1. I am XftYin (or Zcm) tall. How much should I weigh?
This is the single most commonly-asked question in my inbox. So here’s the giraffe I show everybody!
I’m sorry, I meant graph.
Simply follow your height to the green sections for your healthy weight range! But always remember that every body carries weight differently. Focus on health, not size.
2. Can you tell me how to lose X amount of weight? I am XftYin (or Zcm) tall. How much weight can I lose in Q amount of time? Will this diet I found make me lose X amount of weight?
Eat healthy, drink water, and exercise more. Just create a calorie deficiency from the amount of calories it takes for you to maintain weight (for most, maintenance is at your BMR. Adjust for your activity level). About a 500 calorie drop from your maintenance level should do, but never go lower than 1000-1200 net calories daily. Weight loss varies from person to person depending on age, gender, height, metabolism, medical conditions, effort, diet, exercise, etc. There is no way to know how much you can or can’t lose on what programs, methods, or regiments.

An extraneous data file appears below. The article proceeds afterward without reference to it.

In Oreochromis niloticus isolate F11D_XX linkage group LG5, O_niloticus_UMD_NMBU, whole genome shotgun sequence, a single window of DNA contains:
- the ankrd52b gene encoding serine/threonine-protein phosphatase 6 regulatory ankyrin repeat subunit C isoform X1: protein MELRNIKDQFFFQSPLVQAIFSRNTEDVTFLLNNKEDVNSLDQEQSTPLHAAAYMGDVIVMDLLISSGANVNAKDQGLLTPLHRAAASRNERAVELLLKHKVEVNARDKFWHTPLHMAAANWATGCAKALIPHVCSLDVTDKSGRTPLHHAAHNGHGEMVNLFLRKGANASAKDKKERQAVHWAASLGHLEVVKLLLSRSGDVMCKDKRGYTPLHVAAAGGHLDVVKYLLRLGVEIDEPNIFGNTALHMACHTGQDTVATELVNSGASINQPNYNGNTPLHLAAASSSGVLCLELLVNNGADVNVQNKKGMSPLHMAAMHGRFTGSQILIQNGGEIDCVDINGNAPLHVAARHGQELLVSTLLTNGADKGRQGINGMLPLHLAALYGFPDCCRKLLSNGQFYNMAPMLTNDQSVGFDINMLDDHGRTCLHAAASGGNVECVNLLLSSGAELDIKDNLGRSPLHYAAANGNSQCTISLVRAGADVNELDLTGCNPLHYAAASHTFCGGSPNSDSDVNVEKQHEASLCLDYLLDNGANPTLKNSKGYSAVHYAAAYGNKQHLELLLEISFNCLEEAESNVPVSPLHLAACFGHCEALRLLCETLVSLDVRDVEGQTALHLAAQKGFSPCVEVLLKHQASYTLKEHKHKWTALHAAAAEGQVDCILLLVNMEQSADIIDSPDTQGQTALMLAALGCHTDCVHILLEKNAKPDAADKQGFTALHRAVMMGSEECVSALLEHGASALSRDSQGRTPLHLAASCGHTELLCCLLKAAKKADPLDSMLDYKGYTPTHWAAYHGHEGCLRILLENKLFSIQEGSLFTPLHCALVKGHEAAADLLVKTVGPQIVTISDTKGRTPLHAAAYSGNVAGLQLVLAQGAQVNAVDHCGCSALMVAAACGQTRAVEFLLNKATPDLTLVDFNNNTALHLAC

There is no magic trick we’re going to give you. There is no big weight loss secret. No matter what weight loss program you’re doing, or even if you’re going it alone (i.e. off a program), there is no special method or answer that you haven’t heard before. In the end, it all comes down to eating right and getting a good amount of exercise.
3. How do I lose fat in this specific area on my body (tummy, thighs, back, privates, breasts, etc.)?
Say it with me, kids: There is no such thing as spot reduction. Your body chooses where it takes the fat from. All you can do is eat healthy and tone the muscles underneath and skin on top so it looks tighter and leaner as the fat shrinks.
4. Do you have extra skin from losing all the weight you did?
Yes. Yes I do. A lot of it. For more on my excess skin, watch this video.
5. Why don’t you get your excess skin removed in a foreign country to save money? Have you considered getting a grant? *insert other money-saving suggestion*